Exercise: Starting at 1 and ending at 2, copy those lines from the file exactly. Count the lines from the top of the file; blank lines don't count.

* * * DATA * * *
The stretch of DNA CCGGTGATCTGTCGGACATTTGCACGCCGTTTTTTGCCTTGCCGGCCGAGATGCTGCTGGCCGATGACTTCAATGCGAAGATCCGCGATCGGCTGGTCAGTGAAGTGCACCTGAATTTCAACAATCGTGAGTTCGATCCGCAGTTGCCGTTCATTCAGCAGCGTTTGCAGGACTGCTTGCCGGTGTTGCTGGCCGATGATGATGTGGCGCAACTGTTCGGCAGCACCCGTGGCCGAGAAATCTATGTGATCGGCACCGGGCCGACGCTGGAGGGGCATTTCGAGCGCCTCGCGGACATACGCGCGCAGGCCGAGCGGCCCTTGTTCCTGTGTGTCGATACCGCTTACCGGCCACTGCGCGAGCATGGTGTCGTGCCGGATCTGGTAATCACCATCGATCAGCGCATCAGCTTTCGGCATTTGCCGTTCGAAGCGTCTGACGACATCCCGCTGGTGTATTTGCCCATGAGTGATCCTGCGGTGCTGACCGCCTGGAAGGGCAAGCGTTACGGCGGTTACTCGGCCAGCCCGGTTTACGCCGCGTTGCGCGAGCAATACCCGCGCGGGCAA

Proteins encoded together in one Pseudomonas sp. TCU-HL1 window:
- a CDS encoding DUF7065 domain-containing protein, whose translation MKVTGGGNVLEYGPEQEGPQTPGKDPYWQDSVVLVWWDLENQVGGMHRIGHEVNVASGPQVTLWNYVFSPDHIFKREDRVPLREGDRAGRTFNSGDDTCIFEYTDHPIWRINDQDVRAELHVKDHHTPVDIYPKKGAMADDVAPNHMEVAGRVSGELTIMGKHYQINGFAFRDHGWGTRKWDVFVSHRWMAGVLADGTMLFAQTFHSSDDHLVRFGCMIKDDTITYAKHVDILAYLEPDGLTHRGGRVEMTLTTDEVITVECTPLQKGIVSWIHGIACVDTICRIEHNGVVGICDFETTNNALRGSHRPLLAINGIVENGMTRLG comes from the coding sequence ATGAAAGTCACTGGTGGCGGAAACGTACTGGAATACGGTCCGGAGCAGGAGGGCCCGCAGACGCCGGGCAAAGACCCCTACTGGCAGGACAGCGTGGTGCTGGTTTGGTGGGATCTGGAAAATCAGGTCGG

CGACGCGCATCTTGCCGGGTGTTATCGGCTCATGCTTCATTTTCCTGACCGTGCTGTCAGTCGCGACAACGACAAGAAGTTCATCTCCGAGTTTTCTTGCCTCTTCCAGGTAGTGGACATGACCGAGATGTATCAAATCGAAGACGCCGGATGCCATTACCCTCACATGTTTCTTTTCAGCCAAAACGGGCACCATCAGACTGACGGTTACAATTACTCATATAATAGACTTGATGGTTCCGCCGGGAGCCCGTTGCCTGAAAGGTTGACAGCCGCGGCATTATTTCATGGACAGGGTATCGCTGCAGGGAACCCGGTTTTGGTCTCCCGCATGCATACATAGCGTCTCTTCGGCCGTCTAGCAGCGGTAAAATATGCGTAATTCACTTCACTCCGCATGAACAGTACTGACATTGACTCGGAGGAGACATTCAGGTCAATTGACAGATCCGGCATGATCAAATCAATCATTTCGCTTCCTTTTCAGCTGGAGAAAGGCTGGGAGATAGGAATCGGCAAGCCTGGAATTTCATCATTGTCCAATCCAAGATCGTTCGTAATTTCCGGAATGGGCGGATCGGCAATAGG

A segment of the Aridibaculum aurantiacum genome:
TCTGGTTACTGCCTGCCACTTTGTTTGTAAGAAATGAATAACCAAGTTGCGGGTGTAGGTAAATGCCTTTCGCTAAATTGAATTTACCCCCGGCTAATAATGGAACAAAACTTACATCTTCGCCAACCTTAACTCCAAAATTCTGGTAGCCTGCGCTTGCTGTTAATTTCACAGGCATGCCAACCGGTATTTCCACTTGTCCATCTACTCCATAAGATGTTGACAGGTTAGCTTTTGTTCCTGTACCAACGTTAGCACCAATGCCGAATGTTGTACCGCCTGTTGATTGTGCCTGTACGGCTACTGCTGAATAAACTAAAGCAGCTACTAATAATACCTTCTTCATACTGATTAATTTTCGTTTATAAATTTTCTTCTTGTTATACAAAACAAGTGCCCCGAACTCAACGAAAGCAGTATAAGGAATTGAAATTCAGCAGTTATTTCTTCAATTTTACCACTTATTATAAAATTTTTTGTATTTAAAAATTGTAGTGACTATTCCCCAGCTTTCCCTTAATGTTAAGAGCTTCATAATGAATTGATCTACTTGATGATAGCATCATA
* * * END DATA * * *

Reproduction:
The stretch of DNA CCGGTGATCTGTCGGACATTTGCACGCCGTTTTTTGCCTTGCCGGCCGAGATGCTGCTGGCCGATGACTTCAATGCGAAGATCCGCGATCGGCTGGTCAGTGAAGTGCACCTGAATTTCAACAATCGTGAGTTCGATCCGCAGTTGCCGTTCATTCAGCAGCGTTTGCAGGACTGCTTGCCGGTGTTGCTGGCCGATGATGATGTGGCGCAACTGTTCGGCAGCACCCGTGGCCGAGAAATCTATGTGATCGGCACCGGGCCGACGCTGGAGGGGCATTTCGAGCGCCTCGCGGACATACGCGCGCAGGCCGAGCGGCCCTTGTTCCTGTGTGTCGATACCGCTTACCGGCCACTGCGCGAGCATGGTGTCGTGCCGGATCTGGTAATCACCATCGATCAGCGCATCAGCTTTCGGCATTTGCCGTTCGAAGCGTCTGACGACATCCCGCTGGTGTATTTGCCCATGAGTGATCCTGCGGTGCTGACCGCCTGGAAGGGCAAGCGTTACGGCGGTTACTCGGCCAGCCCGGTTTACGCCGCGTTGCGCGAGCAATACCCGCGCGGGCAA

Proteins encoded together in one Pseudomonas sp. TCU-HL1 window: